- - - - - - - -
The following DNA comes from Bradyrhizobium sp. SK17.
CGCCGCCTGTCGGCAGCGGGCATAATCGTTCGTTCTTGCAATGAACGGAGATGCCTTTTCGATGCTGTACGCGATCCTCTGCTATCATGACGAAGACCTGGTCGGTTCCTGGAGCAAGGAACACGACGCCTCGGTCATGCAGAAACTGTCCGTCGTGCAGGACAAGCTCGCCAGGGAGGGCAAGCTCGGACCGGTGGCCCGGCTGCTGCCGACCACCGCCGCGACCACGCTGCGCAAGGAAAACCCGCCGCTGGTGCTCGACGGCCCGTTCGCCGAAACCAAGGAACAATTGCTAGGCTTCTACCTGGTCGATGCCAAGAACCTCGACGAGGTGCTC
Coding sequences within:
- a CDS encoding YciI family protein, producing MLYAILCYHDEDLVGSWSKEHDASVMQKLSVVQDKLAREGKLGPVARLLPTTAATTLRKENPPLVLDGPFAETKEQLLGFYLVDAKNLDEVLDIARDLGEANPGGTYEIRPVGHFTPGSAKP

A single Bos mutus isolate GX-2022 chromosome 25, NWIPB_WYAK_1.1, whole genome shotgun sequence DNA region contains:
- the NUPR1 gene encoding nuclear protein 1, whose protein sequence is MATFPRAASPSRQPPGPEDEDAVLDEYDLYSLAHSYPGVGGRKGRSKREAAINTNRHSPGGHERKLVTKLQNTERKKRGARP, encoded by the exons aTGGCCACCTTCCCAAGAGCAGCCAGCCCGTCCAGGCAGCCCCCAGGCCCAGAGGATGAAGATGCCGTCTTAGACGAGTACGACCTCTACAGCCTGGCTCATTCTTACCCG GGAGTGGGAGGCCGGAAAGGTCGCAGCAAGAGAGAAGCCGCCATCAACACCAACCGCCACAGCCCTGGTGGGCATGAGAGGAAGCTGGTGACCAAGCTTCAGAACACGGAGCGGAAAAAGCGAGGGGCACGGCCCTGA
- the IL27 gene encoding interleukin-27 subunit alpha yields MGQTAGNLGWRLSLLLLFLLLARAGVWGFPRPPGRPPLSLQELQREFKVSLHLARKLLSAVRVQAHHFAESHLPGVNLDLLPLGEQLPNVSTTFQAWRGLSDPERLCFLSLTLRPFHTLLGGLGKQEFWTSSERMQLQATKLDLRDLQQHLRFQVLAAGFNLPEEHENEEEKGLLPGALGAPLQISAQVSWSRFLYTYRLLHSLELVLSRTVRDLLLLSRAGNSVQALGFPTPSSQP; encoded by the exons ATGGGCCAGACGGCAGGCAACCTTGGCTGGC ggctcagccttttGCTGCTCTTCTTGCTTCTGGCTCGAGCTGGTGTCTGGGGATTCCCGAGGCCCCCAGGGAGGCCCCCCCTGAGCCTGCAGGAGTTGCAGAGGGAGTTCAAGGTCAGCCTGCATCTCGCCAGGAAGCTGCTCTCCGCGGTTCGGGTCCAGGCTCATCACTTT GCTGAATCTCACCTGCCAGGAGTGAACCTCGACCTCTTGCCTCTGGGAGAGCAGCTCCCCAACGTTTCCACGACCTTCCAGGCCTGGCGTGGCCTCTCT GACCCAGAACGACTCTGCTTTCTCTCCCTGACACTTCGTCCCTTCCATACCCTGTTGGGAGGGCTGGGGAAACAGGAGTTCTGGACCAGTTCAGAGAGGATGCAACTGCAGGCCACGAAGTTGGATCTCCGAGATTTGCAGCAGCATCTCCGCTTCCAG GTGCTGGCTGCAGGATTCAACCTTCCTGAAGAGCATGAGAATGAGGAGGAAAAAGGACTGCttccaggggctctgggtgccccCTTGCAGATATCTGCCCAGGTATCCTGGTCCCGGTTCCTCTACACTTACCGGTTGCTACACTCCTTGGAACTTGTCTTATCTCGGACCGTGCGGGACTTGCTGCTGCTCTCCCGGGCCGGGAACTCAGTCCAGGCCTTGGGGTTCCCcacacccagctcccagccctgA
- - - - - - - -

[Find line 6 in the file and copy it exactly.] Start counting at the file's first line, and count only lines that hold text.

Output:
- the NUPR1 gene encoding nuclear protein 1, whose protein sequence is MATFPRAASPSRQPPGPEDEDAVLDEYDLYSLAHSYPGVGGRKGRSKREAAINTNRHSPGGHERKLVTKLQNTERKKRGARP, encoded by the exons aTGGCCACCTTCCCAAGAGCAGCCAGCCCGTCCAGGCAGCCCCCAGGCCCAGAGGATGAAGATGCCGTCTTAGACGAGTACGACCTCTACAGCCTGGCTCATTCTTACCCG GGAGTGGGAGGCCGGAAAGGTCGCAGCAAGAGAGAAGCCGCCATCAACACCAACCGCCACAGCCCTGGTGGGCATGAGAGGAAGCTGGTGACCAAGCTTCAGAACACGGAGCGGAAAAAGCGAGGGGCACGGCCCTGA